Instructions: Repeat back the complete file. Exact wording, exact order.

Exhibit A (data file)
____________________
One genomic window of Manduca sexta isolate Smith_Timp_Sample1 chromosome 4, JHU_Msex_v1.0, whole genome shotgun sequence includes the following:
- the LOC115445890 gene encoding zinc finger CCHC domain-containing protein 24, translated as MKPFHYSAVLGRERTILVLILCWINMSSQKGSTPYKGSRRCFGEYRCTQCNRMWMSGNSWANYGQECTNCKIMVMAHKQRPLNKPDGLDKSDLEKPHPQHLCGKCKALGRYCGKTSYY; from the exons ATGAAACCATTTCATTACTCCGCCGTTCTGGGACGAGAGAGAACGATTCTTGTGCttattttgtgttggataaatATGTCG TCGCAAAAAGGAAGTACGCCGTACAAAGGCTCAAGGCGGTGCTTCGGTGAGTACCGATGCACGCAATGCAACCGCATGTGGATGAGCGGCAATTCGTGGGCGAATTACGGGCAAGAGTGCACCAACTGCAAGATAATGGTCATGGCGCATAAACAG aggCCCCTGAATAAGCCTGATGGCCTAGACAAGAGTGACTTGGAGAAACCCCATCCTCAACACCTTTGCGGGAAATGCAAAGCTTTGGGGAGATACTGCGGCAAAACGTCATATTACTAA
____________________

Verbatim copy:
One genomic window of Manduca sexta isolate Smith_Timp_Sample1 chromosome 4, JHU_Msex_v1.0, whole genome shotgun sequence includes the following:
- the LOC115445890 gene encoding zinc finger CCHC domain-containing protein 24, translated as MKPFHYSAVLGRERTILVLILCWINMSSQKGSTPYKGSRRCFGEYRCTQCNRMWMSGNSWANYGQECTNCKIMVMAHKQRPLNKPDGLDKSDLEKPHPQHLCGKCKALGRYCGKTSYY; from the exons ATGAAACCATTTCATTACTCCGCCGTTCTGGGACGAGAGAGAACGATTCTTGTGCttattttgtgttggataaatATGTCG TCGCAAAAAGGAAGTACGCCGTACAAAGGCTCAAGGCGGTGCTTCGGTGAGTACCGATGCACGCAATGCAACCGCATGTGGATGAGCGGCAATTCGTGGGCGAATTACGGGCAAGAGTGCACCAACTGCAAGATAATGGTCATGGCGCATAAACAG aggCCCCTGAATAAGCCTGATGGCCTAGACAAGAGTGACTTGGAGAAACCCCATCCTCAACACCTTTGCGGGAAATGCAAAGCTTTGGGGAGATACTGCGGCAAAACGTCATATTACTAA